Sesame
Sunflower
Mineral oil

Other interesting reads: Humectants (Moisturizing Agents) Effect of mineral oil, sunflower oil, and coconut oil on prevention of hair damage and Mineral Oil: The surprising moisturizer, especially in conditions of low humidity and it is antistatic.

16 comments:

  1. Thanks for this list! I was trying to figure out which category coconut and grapeseed oils fall into. I just started using the grapeseed and my hair responds completely differently to it than coconut. This is a good explanation of why!

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    1. No problem! I'm glad you found it useful! :)

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  2. Wow. This right here is amazing. Thank you for putting in the effort and sharing this information with us

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  3. Thank you for this! I recently stated conditioning with jojoba, and my hair wasn't reacting the same way as it did olive oil.

    Does honey penetrate the hair at all? What exactly does honey do, I see people use it as a hair mask does it work?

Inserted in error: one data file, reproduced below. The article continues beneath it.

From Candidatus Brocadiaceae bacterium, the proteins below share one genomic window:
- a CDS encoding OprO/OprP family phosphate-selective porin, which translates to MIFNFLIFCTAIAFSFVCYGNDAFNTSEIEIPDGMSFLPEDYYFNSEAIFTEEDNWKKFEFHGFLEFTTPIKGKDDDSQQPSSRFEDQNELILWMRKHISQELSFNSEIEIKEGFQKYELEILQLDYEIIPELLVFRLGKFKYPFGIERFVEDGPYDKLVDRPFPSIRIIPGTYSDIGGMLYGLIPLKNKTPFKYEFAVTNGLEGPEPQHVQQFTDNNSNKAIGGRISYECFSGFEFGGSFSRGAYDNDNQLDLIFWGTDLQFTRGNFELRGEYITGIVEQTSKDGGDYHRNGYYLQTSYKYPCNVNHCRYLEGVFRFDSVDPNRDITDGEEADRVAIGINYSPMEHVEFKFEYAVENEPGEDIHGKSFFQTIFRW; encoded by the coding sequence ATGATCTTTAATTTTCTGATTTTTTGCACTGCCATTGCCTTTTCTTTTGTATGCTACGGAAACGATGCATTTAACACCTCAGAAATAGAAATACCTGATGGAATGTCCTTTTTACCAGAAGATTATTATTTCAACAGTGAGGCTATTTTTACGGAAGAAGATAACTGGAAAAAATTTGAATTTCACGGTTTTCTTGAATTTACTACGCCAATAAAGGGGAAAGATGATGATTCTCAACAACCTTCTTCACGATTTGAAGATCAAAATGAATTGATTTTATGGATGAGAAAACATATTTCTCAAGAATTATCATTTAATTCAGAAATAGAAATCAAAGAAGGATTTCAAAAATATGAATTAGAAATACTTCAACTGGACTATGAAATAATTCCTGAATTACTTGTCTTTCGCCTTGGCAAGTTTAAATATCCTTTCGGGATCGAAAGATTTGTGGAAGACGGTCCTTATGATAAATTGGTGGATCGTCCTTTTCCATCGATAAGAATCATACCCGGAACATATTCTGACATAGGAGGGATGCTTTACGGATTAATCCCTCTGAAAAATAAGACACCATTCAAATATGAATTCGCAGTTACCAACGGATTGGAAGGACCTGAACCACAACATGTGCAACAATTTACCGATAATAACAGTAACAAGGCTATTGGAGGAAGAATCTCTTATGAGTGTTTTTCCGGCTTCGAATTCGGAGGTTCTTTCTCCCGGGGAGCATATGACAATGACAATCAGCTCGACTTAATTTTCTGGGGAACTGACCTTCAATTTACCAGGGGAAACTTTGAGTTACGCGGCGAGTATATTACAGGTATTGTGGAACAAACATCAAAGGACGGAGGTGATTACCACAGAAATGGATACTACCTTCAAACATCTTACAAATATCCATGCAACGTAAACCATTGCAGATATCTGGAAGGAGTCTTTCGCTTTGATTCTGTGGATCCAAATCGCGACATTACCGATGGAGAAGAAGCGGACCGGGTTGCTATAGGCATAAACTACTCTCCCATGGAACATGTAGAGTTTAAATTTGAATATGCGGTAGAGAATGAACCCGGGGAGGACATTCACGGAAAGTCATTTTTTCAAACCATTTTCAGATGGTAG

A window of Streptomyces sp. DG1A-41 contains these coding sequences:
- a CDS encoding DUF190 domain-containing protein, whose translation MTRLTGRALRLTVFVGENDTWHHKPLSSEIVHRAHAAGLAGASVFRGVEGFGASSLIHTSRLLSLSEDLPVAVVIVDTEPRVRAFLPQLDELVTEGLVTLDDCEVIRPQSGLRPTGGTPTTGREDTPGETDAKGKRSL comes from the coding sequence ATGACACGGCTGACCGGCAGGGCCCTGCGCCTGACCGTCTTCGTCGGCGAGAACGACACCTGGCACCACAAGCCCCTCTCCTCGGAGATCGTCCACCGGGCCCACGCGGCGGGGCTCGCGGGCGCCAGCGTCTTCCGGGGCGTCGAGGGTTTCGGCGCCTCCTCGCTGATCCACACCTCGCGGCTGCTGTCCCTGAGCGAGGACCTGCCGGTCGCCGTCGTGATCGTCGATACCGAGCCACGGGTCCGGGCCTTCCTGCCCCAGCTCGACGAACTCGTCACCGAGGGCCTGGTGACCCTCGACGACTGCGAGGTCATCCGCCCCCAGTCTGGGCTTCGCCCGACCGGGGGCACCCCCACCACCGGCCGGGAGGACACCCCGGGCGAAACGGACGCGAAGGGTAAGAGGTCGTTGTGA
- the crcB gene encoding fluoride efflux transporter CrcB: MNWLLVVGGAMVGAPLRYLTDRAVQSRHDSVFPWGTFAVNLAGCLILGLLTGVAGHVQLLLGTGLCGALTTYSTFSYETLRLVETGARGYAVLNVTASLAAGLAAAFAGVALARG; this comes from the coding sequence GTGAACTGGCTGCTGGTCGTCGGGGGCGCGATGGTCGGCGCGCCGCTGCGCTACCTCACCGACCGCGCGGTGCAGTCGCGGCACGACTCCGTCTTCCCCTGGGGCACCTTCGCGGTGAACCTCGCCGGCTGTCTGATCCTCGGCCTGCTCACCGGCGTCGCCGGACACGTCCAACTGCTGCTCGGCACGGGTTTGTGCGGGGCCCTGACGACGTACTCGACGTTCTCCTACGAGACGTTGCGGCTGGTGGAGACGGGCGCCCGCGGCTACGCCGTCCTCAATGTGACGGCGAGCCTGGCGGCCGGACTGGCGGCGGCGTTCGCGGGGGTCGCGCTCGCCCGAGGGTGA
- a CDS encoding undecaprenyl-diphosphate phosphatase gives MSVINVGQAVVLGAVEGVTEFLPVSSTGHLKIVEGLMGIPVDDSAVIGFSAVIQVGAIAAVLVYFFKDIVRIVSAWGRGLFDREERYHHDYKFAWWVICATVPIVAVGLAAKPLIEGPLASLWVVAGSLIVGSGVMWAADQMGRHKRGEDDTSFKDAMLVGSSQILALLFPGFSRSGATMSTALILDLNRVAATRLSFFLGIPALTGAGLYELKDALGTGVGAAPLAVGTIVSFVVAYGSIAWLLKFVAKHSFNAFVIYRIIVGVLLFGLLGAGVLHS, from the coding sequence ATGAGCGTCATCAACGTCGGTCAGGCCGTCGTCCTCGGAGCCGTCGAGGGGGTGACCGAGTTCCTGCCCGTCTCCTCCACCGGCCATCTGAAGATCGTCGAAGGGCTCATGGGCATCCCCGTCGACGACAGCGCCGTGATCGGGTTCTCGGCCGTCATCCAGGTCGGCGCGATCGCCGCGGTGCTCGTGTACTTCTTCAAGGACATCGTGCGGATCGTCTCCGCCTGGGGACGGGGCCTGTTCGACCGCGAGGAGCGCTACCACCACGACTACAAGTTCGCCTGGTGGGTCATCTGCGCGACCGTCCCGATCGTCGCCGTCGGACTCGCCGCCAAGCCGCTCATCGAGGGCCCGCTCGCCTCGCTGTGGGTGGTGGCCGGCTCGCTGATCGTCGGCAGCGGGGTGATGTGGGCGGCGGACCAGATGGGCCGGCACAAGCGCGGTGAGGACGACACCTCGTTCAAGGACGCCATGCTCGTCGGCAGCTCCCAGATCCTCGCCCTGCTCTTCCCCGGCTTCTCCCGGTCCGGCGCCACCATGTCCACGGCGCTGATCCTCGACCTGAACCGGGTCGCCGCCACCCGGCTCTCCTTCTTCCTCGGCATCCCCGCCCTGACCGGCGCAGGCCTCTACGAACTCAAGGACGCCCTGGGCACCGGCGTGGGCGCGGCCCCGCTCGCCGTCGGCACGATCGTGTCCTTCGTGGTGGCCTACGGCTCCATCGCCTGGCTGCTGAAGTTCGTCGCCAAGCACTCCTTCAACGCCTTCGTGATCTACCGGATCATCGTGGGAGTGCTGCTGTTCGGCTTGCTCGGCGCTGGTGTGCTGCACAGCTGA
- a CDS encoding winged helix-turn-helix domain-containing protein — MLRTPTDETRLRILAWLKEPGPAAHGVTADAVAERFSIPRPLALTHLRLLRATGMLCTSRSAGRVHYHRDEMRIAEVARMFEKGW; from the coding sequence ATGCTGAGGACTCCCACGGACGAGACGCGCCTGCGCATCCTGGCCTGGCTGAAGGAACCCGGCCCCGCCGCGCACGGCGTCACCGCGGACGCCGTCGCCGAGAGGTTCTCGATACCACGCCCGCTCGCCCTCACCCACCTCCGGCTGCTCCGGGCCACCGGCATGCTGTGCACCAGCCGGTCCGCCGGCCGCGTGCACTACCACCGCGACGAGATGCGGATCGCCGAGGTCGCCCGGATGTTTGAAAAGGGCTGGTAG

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    1. I'm really glad you found it useful. Thank you for the lovely comment! :)
      Honey is a humectant, it draws moisture from the air into the hair, or if the air is dry it draws moisture from your hair. I talk about humectants here: http://adelinahair.blogspot.com/2012/11/natural-alternatives-to-conditioner.html

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  4. Thanks for the info.

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  5. hi adelina my name is tine..i need a list of a few everyday conditioners that has NO protein in them can you name some for me..i know honsuckle rose is one but i dont really like that one its too heavy an a little waxy feeling on my hair so do you know of any others? thanks :)

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    1. Yes to Carrots is one of my favorite conditioners without protein. Others that I like have been discontinued or changed their recipe to add protein, so that's the only one I've tried and is still around.

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  6. what happens if I mix penetrating and non penetrating oils together and use them on my hair? will the penetrating oils still be able to get in or will the other oils block them out?

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    1. I don't know for sure, but if I had to guess I'd say yes. It's better to just stick with one type at a time.

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  7. Hi there! I have a question... If I prefer to use an oil as a moisturizer ( coconut oil and avocado oil) should this be done on dry hair instead of wet hair? I know these oils penetrate the hair but are they strong enough to penetrate wet hair?

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    1. As the entry above says: penetrative oils should be used on dry hair. Water and oil repel each other and water will keep oil out of the strand.